Councillors must approve 400,000 homes

Auckland Councillors must approve the proposed Unitary Plan’s goal of allowing 422,000 dwellings in the next 30 years, says ACT Leader David Seymour.

“Solving a housing shortage is simple: let people build houses. The proposed Unitary Plan allows for 422,000 houses over the next 30 years. It’s an ambitious and necessary target.

Auckland Council must step up or step aside

All eyes will be on Auckland Council tomorrow as they respond to the Independent Hearings Panel’s proposed Unitary Plan, says ACT Leader David Seymour.

“Prospective homebuyers have already waited too long for a workable solution to Auckland’s housing shortage," says Mr Seymour.

“We know that homeowners in the centre of the city are not opposed to intensification and in some cases welcome it, but they have specific, and in my view legitimate, concerns over school zones and funding, congestion, and community character.

Reserve Bank action an indictment of Govt

New restrictions on lending announced by the Reserve Bank show how dysfunctional housing supply has become, says ACT Leader David Seymour.

“In a normally functioning market, housing investment would stimulate supply, eventually bringing down prices," says Mr Seymour.  "The Bank is trying to reduce demand because it knows the market isn’t functioning.

“National and opposition parties support the Bank’s intervention, suggesting they’ve given up on responsive housing supply.

Government fails to build houses – and who’s surprised?

Government home-building projects are running up against the same problems as private developments, says ACT Leader David Seymour.

“Housing New Zealand’s failure to build 2000 houses is no surprise. The entire housing shortage is caused by barriers to development. The idea that the Government could simply ignore these barriers and build houses itself was always ridiculous.

Reserve Bank must analyse LVR equity

It is disappointing that yet another Monetary Policy Statement has been released without analysis on the equity of loan-to-value ratios.

"The Governor is now talking about debt-to-income ratios, without asking what loan-to-value ratios have done to young and first home buyers," says ACT Leader David Seymour.

"Young people saving for a deposit took a kick in the guts when loan-to-value ratios kicked in, and now the Governor is blithely speculating that he will introduce debt-to-income ratios.

NPS a victory for ACT ideas

Today’s National Policy Statement (NPS) implements some of ACT’s long-held views on housing.

“While others have attacked foreigners and proposed new taxes and red tape, ACT has always said that housing affordability is fundamentally a land supply issue.

“The NPS would not have focused on the importance of land supply if it weren’t for the influence of the Productivity Commission. The Commission was an ACT initiative announced in 2010.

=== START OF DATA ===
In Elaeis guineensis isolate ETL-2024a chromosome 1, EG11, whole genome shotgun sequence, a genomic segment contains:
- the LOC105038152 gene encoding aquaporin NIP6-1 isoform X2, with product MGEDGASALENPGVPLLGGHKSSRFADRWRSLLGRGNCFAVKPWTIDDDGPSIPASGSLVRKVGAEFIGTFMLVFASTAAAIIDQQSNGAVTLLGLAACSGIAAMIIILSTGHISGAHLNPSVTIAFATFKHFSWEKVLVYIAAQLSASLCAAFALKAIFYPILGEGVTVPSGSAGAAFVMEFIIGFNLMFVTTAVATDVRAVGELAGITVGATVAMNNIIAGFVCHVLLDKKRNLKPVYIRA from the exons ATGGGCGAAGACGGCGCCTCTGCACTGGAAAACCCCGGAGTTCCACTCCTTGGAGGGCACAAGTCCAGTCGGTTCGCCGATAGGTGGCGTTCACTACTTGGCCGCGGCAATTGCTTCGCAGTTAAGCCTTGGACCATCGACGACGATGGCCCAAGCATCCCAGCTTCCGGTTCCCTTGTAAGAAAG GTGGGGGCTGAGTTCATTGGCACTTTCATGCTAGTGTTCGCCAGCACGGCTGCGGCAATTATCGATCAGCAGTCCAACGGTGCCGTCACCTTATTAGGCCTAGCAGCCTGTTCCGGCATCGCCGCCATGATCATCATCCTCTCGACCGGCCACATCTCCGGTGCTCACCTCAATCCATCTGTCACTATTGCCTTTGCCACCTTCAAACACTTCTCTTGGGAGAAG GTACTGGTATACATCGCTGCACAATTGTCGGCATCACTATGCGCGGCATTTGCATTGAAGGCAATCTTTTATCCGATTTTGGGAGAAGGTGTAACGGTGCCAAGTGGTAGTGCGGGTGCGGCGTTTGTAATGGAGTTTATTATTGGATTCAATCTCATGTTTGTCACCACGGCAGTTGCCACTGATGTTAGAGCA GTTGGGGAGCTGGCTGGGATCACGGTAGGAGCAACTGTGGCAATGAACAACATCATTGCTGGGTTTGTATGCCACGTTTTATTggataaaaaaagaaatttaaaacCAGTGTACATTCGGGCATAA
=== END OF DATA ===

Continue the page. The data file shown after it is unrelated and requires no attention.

Finally Labour gets it - land supply is key to housing

It’s great to see Labour supporting ACT’s policy of removing the Auckland urban boundary, says ACT leader David Seymour.

“Artifically restricted land supply has always been the source of housing unaffordability.  But until now the debate has been driven by hysteria over foreigner buyers and speculators.

"Hopefully this is a turning point and all political parties will focus on the real solution - freeing up land and increasing housing supply by removing red tape.

Foreign buyer figures: National must denounce land tax

ACT Leader David Seymour is calling on National to denounce its proposed land tax in the wake of figures showing low numbers of foreign house buyers.

“Confirmation that 97% of property sold in the last three months went to New Zealand tax residents shows that the fuss over foreign buyers has been pure political scapegoating.

“It was bad enough when it was the opposition blaming house prices on foreigners. National should never have sunk to that level with its proposed land tax on foreigners.

Housing costs even worse than we thought

“Yesterday in question time I sought to draw attention to how much worse housing costs are than university costs for young Kiwis.  But after checking the latest data, it’s even worse than I thought,” says ACT Leader David Seymour.

“The average student loan balance for tertiary leavers is about $14,000.  The price of housing over the last three years (the typical university study period) has increased by $78,000.  So costs incurred by house price inflation are exceeding that of student debt by 5.6 times.

Baby boomer government lets down a generation

The 12th Annual Demographia International Housing Affordability Survey is a reminder of how little resolve the Government has applied to fixing a dysfunctional housing market.

“Watching the Annual Demographia updates is a reminder that a Cabinet of baby boomers has done nothing effectual on housing affordability," said ACT Leader David Seymour.

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